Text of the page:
Welcome to our ACCC “conference week” edition of the energy regulatory update.
Fittingly, perhaps, it has been a month when Rod Sims strode into the energy policy debate with calls for asset base write downs, increased government subsidies and the re-regulation of retail standing offers. For those who have been living under a rock or outside broadband coverage, our summary of the ACCC’s controversial Retail Electricity Pricing Inquiry final report (released last week) is here.
The other leading development was publication by AEMO of its inaugural Integrated System Plan – available here. It represented a comprehensive technical report on the state of the NEM, which was (perhaps predictably, but unfortunately) quickly translated into a politicised debate about the future of coal generation.
In other developments this month:
- Submissions in response to the NEG detailed design were published – with approximately 150 submissions received.
- The COAG Gas Market Reform Group approved the final package of reforms for introducing mandatory capacity trading for pipelines. The information paper, published on 3 July, sets out the key elements of the reforms, which have been in development since AEMC recommended the framework as part of its Framework Review in 2016. The challenging task of implementation now begins in earnest for Australian pipeliners.
- In big news for regulated distribution and transmission networks – COAG approved a binding rate of return instrument followed promptly by the AER publishing its draft rate of return guideline. The AER has tightened the screws on regulated entities under its draft decision with lower values for MRP (6%) and equity beta (0.6). Gamma has been locked in at 0.5, although the AER has proposed more flexibility in the averaging period for the risk free rate (up to 60 business days, rather than the standard 20 business days). Other factors, such as benchmark credit rating and term of benchmark debt are unchanged from earlier guidelines. The AER has also appointed an independent panel to provide it with advice on the draft guidelines.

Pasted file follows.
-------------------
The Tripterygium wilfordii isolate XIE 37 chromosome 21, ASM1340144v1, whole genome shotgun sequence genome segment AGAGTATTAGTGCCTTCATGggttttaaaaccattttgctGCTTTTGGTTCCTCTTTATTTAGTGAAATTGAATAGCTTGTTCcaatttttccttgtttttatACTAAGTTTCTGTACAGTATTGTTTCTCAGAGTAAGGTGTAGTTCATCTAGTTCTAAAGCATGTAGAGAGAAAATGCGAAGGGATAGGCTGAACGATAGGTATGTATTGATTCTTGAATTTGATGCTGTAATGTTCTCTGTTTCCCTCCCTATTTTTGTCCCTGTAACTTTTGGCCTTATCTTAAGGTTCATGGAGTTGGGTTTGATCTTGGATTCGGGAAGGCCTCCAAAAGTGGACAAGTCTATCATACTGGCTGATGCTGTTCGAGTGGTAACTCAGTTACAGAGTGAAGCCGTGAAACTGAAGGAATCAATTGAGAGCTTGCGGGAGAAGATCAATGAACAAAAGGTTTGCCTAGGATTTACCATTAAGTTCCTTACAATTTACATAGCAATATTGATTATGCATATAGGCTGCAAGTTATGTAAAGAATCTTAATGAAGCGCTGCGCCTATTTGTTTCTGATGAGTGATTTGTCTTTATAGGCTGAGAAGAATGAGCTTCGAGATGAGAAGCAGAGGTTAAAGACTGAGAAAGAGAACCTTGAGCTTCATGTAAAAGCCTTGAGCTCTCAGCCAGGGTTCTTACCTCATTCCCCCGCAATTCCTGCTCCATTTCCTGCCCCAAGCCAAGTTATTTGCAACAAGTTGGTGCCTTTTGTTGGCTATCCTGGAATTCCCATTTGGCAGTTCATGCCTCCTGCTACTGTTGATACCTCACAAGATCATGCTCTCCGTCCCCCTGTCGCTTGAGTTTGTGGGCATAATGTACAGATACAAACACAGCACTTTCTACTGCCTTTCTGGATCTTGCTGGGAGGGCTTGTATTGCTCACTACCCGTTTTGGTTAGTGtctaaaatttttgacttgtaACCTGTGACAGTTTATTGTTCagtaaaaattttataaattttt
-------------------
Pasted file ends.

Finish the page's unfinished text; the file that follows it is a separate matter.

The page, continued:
- Both the ACCC and AER have been busier than usual with a range of enforcement matters – both for misleading conduct and failures to comply with NECF requirements.
- The AER published its first set of compliance reports by Victorian DNSPs under the AER Ringfencing Guideline. In a related development that will also have an impact on ring fencing, the AER published its draft Service Classification Guideline setting out its proposed approach to classification of distribution services under the NER.
- The AEMC announced that it will be publishing a “directions paper” in August on changes required to the regulatory framework to better align and coordinate generation and transmission investment. Together with the AER’s review of the regulatory investment tests, this is definitely one to watch.
- Other notable AEMC rule changes or processes include:
- the AEMC finalised the rule giving AER responsibility for determining the value of customer reliability (which reflects criticism from the ACCC and others that regulatory reliability requirements have been too high in the past, leading to “gold plating” by networks);
- a draft rule has been introduced to establish a national battery register;
- the final package of AEMC recommended changes to pipeline regulation for covered pipelines was released, which (consistent with the draft report) provides for substantial extension of the services regulated and information requirements and which operates alongside expansion of regulation of non-scheme pipelines and capacity trading; and
- new Chapter 5 of the NER commenced this month, which introduces significant changes to transmission connection arrangements (proposed by COAG Energy Council) aimed at increasing transparency and contestability for connection services.
Finally, for those who didn’t see it earlier this week, AEMO and the ENA released an useful thought piece on the transition to an intelligent “two way” grid that facilitates a high penetration of distributed resources. While reasonably high level, the report maps the issues well. The paper is available here and I was particularly grabbed by this forecast, which tells you all you need to know about why getting DER policy settings right is critical for the Australian energy market over the next decade: